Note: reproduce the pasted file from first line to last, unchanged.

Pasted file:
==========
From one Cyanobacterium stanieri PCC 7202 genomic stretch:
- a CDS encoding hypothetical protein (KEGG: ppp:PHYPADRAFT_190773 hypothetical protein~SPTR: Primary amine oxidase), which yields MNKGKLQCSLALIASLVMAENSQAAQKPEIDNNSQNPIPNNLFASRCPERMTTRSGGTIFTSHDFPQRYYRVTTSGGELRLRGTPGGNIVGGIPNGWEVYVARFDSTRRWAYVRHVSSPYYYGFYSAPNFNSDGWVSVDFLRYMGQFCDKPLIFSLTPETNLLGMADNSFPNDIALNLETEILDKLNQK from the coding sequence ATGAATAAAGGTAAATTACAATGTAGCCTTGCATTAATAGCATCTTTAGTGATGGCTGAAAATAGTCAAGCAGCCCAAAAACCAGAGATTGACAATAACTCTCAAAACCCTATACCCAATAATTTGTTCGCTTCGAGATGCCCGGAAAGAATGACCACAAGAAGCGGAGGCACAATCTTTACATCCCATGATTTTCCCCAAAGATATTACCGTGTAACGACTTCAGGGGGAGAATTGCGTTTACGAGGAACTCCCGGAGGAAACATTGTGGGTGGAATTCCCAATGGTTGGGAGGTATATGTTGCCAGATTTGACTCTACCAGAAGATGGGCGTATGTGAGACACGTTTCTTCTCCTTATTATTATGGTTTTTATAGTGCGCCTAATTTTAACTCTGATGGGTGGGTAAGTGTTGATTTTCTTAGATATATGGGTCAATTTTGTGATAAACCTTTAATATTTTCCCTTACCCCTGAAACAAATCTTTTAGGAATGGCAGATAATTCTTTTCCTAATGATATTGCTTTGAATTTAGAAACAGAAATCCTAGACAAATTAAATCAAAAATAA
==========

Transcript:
From one Cyanobacterium stanieri PCC 7202 genomic stretch:
- a CDS encoding hypothetical protein (KEGG: ppp:PHYPADRAFT_190773 hypothetical protein~SPTR: Primary amine oxidase), which yields MNKGKLQCSLALIASLVMAENSQAAQKPEIDNNSQNPIPNNLFASRCPERMTTRSGGTIFTSHDFPQRYYRVTTSGGELRLRGTPGGNIVGGIPNGWEVYVARFDSTRRWAYVRHVSSPYYYGFYSAPNFNSDGWVSVDFLRYMGQFCDKPLIFSLTPETNLLGMADNSFPNDIALNLETEILDKLNQK from the coding sequence ATGAATAAAGGTAAATTACAATGTAGCCTTGCATTAATAGCATCTTTAGTGATGGCTGAAAATAGTCAAGCAGCCCAAAAACCAGAGATTGACAATAACTCTCAAAACCCTATACCCAATAATTTGTTCGCTTCGAGATGCCCGGAAAGAATGACCACAAGAAGCGGAGGCACAATCTTTACATCCCATGATTTTCCCCAAAGATATTACCGTGTAACGACTTCAGGGGGAGAATTGCGTTTACGAGGAACTCCCGGAGGAAACATTGTGGGTGGAATTCCCAATGGTTGGGAGGTATATGTTGCCAGATTTGACTCTACCAGAAGATGGGCGTATGTGAGACACGTTTCTTCTCCTTATTATTATGGTTTTTATAGTGCGCCTAATTTTAACTCTGATGGGTGGGTAAGTGTTGATTTTCTTAGATATATGGGTCAATTTTGTGATAAACCTTTAATATTTTCCCTTACCCCTGAAACAAATCTTTTAGGAATGGCAGATAATTCTTTTCCTAATGATATTGCTTTGAATTTAGAAACAGAAATCCTAGACAAATTAAATCAAAAATAA